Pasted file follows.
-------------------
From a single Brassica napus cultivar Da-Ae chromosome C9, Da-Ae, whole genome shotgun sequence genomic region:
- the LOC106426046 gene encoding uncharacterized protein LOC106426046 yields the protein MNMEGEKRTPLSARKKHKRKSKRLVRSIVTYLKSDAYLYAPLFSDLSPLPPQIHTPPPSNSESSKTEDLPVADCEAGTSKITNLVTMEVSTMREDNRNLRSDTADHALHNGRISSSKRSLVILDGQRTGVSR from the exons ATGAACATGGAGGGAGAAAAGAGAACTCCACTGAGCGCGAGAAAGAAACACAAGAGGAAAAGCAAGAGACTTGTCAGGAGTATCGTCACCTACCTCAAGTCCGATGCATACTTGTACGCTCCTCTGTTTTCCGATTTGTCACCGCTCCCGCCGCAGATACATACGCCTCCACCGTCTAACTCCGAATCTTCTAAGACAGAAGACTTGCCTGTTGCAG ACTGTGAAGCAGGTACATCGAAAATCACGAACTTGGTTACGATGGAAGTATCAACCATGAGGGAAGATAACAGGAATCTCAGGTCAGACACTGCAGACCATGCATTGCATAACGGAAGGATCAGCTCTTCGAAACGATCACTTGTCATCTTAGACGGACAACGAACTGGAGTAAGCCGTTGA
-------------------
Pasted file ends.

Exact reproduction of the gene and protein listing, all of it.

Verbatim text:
From a single Brassica napus cultivar Da-Ae chromosome C9, Da-Ae, whole genome shotgun sequence genomic region:
- the LOC106426046 gene encoding uncharacterized protein LOC106426046 yields the protein MNMEGEKRTPLSARKKHKRKSKRLVRSIVTYLKSDAYLYAPLFSDLSPLPPQIHTPPPSNSESSKTEDLPVADCEAGTSKITNLVTMEVSTMREDNRNLRSDTADHALHNGRISSSKRSLVILDGQRTGVSR from the exons ATGAACATGGAGGGAGAAAAGAGAACTCCACTGAGCGCGAGAAAGAAACACAAGAGGAAAAGCAAGAGACTTGTCAGGAGTATCGTCACCTACCTCAAGTCCGATGCATACTTGTACGCTCCTCTGTTTTCCGATTTGTCACCGCTCCCGCCGCAGATACATACGCCTCCACCGTCTAACTCCGAATCTTCTAAGACAGAAGACTTGCCTGTTGCAG ACTGTGAAGCAGGTACATCGAAAATCACGAACTTGGTTACGATGGAAGTATCAACCATGAGGGAAGATAACAGGAATCTCAGGTCAGACACTGCAGACCATGCATTGCATAACGGAAGGATCAGCTCTTCGAAACGATCACTTGTCATCTTAGACGGACAACGAACTGGAGTAAGCCGTTGA